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HOUSEKEEPING-TOOLBOX TALK

Poor housekeeping results in accidents.  Approximately 30% to 40% of all accidents reportable to the Health and Safety Executive are either directly or indirectly caused by poor housekeeping arrangements, i.e. rubbish or poorly stored material in access ways causing people to trip and fall


Photograph showing :

·         Rubbish left lying around

·         Blocked access way

·         Unstable stacked material
Goodhousekeeping at work has the same importance as in the home.
Do not rely on others to put things away  - they won’t.
It’s just as easy to put tools away tidily as it is to leave them lying around on benches, on the floor, on scaffolding, resting on pipes or other positions where they could create a tripping hazard, fall onto a person, or be damaged in a fall.
You will also be able to find them when you next need them.

REMEMBER – A place for everything and everything in its place.

If dismantling anything, stack parts away neatly and tidily.  Do not leave materials in gangways, they could cut off someone’s escape route or cause a tripping hazard.
If dismantling anything constructed of wood, make sure all nails are removed.  If this is not possible hammer the nails flat, making sure that no part of the nail is left protruding that could cause injury to fellow employees.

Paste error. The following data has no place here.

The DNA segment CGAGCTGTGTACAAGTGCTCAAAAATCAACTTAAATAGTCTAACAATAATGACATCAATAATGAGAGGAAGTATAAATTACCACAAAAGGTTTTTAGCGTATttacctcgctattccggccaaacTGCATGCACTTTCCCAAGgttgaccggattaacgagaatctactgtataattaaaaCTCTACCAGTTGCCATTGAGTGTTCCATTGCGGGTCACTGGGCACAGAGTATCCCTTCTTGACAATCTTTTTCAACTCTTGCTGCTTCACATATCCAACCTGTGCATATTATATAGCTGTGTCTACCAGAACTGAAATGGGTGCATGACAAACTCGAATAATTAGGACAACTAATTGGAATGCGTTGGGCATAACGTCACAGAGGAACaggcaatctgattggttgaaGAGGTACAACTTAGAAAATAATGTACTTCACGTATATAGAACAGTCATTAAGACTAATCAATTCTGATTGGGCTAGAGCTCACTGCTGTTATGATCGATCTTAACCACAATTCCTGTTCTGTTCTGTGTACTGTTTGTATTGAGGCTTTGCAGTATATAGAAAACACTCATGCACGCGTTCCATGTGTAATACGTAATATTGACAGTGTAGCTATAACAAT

All rubbish should be put into skips as it accumulates.  In this way, should a fire occur, it will be confined to a small area and dealt with quickly and efficiently, thus preventing the fire spreading, especially in high winds.

REMEMBER – Rubbish left lying around is also a trip hazard to the person following you.



If tools get damaged, get them repaired or replaced.  Do not leave them lying around, as again, they are a trip hazard.

If you notice rubbish piling up which you cannot remove, bring it to the attention of your supervisor, who will make arrangements to have it removed.

Should you be working at height and notice loose objects on boards or walkways, put them somewhere where they cannot be dislodged.  They could fall onto someone working below and seriously injure them.

Materials must be stored in the dedicated storage areas in a tidy and safe manner, otherwise trip hazards will exist or stacked materials will fall.

















When stacking materials always :-

·         Use racks for lengths of pipes or timber
·         Ensure pallets are not stacked to high or are unstable
·         Keep all access ways clear
      Photograph  showing :

·         Safely stacked materials

·         Unrestricted access
 Ensure pallets are not stacked to high or are unstable
·         Keep all access ways clear


When finishing work, put overalls and other gear in lockers provided, don’t just leave things lying around hoping they will be there when you return.


REMEMBER  -  A clean and tidy site is a SAFE SITE.

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